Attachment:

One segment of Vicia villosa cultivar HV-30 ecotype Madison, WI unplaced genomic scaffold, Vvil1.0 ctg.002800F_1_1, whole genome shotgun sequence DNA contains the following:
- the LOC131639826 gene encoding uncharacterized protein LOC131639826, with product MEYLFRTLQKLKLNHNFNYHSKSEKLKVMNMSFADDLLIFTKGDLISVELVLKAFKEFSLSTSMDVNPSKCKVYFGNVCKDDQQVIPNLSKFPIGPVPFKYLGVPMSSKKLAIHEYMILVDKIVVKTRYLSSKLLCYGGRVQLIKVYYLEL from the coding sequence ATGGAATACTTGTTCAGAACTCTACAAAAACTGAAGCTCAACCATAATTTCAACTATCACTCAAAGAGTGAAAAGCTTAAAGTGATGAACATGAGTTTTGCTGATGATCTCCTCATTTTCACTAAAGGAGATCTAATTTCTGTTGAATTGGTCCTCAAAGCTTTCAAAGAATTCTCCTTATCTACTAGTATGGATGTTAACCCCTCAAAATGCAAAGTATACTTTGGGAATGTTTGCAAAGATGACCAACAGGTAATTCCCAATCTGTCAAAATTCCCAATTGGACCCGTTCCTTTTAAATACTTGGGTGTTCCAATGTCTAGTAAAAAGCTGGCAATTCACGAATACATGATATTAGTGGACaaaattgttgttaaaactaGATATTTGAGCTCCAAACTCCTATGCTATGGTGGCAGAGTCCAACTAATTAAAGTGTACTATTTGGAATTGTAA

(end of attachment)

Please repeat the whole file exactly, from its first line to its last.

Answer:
One segment of Vicia villosa cultivar HV-30 ecotype Madison, WI unplaced genomic scaffold, Vvil1.0 ctg.002800F_1_1, whole genome shotgun sequence DNA contains the following:
- the LOC131639826 gene encoding uncharacterized protein LOC131639826, with product MEYLFRTLQKLKLNHNFNYHSKSEKLKVMNMSFADDLLIFTKGDLISVELVLKAFKEFSLSTSMDVNPSKCKVYFGNVCKDDQQVIPNLSKFPIGPVPFKYLGVPMSSKKLAIHEYMILVDKIVVKTRYLSSKLLCYGGRVQLIKVYYLEL from the coding sequence ATGGAATACTTGTTCAGAACTCTACAAAAACTGAAGCTCAACCATAATTTCAACTATCACTCAAAGAGTGAAAAGCTTAAAGTGATGAACATGAGTTTTGCTGATGATCTCCTCATTTTCACTAAAGGAGATCTAATTTCTGTTGAATTGGTCCTCAAAGCTTTCAAAGAATTCTCCTTATCTACTAGTATGGATGTTAACCCCTCAAAATGCAAAGTATACTTTGGGAATGTTTGCAAAGATGACCAACAGGTAATTCCCAATCTGTCAAAATTCCCAATTGGACCCGTTCCTTTTAAATACTTGGGTGTTCCAATGTCTAGTAAAAAGCTGGCAATTCACGAATACATGATATTAGTGGACaaaattgttgttaaaactaGATATTTGAGCTCCAAACTCCTATGCTATGGTGGCAGAGTCCAACTAATTAAAGTGTACTATTTGGAATTGTAA